Wednesday, July 2, 2014

NGG: An extended wave

National Grid PLC (NGG) continues its rise that began in July 2010 from $36.72. The price pattern remains quite bullish, but there are hints suggesting that NGG may be close to overstaying its shelf life.

I last covered NGG in April, in an analysis, "NGG: Whipsaw candidate".

The Chart

Elliott wave analysis shows that NGG has been in wave 5 since December 2013 and continues to act as an extended 5th. 

Such extensions can last quite some time. In wave counting, an extension happens when a wave continues to subdivide into waves of lower degree without a clear distinction in magnitude. The parent wave keeps marching onward without, seemingly, ever reaching an end. 

The rise in the broad indexes following the sharp crash of 1987 up to the 2000 peak is an example of an extended 5th. Analysts far more experienced than I am were suckered in by the pattern, urging people to exit before the Bear attacked, only to see the market continue to rise.

So age is in itself not a signal to exit when it comes to extended waves.

Click on chart to enlarge.
NGG 1 year daily bars (left), 3 months 2-hour bars (right)
The present wave on the NGG chart is a 5th wave for three degrees from the smallest wave I counted, and that wave, 5 {-2}, could extend further into a {-3} degree with similar magnitudes without doing violence to the Elliott rules.

On the other hand, wave 5 {-2} could end today, and in the process usher in a correction of wave 3 {+1}, which began in August 2013 from $57.12, which is 25% below today's high so far.

There is no way to calculate the odds of one outcome or the other. That being the case, I find it to be a very risky position. At this point, I can break off the analysis and make a decision about the trade.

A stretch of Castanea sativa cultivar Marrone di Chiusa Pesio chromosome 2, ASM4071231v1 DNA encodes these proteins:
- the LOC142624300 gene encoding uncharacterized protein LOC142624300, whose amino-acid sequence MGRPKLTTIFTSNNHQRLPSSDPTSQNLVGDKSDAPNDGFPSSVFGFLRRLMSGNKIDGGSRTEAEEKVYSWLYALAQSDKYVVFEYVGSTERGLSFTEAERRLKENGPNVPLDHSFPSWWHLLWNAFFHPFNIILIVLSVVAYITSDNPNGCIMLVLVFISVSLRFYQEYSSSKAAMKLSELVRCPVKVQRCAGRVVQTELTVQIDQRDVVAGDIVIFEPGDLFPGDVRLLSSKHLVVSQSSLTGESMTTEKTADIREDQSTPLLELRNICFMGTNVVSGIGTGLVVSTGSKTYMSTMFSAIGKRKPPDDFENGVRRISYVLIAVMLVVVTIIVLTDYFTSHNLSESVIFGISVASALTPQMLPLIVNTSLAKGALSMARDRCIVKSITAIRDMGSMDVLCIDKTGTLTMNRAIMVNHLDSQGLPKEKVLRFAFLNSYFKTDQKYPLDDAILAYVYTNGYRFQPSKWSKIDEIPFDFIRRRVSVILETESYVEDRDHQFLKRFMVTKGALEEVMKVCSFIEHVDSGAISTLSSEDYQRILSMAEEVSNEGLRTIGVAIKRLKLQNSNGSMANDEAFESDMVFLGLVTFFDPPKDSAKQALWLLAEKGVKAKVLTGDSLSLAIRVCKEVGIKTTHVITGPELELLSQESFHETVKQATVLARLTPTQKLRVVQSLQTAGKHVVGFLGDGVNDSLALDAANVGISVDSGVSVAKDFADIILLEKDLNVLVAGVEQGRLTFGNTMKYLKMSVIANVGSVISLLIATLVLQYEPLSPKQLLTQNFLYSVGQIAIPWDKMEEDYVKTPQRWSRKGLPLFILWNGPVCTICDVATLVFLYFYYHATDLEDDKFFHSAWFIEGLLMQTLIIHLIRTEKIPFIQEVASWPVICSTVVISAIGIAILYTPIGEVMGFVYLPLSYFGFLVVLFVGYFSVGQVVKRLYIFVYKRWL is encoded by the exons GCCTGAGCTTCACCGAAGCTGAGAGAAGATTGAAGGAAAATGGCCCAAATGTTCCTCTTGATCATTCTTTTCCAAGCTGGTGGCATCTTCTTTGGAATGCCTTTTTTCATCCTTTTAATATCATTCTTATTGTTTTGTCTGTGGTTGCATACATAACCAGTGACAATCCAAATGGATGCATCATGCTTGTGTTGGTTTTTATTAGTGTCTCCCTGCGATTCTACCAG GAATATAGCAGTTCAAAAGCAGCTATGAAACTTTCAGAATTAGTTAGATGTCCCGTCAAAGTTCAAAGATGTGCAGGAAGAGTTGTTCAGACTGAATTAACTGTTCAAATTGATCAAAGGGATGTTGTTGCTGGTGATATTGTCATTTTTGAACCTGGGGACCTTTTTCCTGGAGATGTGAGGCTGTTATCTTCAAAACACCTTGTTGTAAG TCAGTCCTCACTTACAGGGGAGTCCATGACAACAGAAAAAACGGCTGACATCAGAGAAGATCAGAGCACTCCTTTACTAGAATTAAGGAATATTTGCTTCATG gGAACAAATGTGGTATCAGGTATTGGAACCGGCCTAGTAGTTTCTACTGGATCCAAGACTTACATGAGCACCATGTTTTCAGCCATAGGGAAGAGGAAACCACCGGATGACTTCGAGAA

Decision for My Account

I'm willing to assume risk, but I like to be able to calculate the likelihood of failure. That's not possible with NGG, and I won't be opening a bull position in the stock.
-- Tim Bovee, Portland, Oregon, July 2, 2014


My shorter-term trading rules can be read here. My longer-term trading rules can be read here. And the classic Turtle Trading rules on which my rules are based can be read here.

I use the number 68.2% in using applied volatility to calculate the expected trading range. This comes from statistics and refers to the one standard deviation boundaries, which are expected to contain 68.2% of whatever is being studied. Putting it another way, given an item (a trade or whatever), there is a 68.2% chance that it will appear within those boundaries.

Elliott wave analysis tracks patterns in price movements. The principal practitioner of Elliott wave analysis is Robert Prechter at Elliott Wave International. His book, Elliott Wave Principle, is a must-read for people interested in this form of analysis, as is his most recent publication, Visual Guide to Elliott Wave Trading

Several web sites summarize Elliott wave theory, among them, Investopedia, StockCharts and Wikipedia.

See my post "Chart Analysis: Nomenclature" for an explanation of my method for labeling waves on the chart.

By preference I place my shorter-term trades in the last half hour before the closing bell in New York. See my essay "When is the best time to trade" for a discussion of the practice.

Tim Bovee, Private Trader tracks the analysis and trades of a private trader for his own accounts. Nothing in this blog constitutes a recommendation to buy or sell stocks, options or any other financial instrument. The only purpose of this blog is to provide education and entertainment.
No trader is ever 100 percent successful in his or her trades. Trading in the stock and option markets is risky and uncertain. Each trader must make trading decisions for his or her own account, and take responsibility for the consequences.

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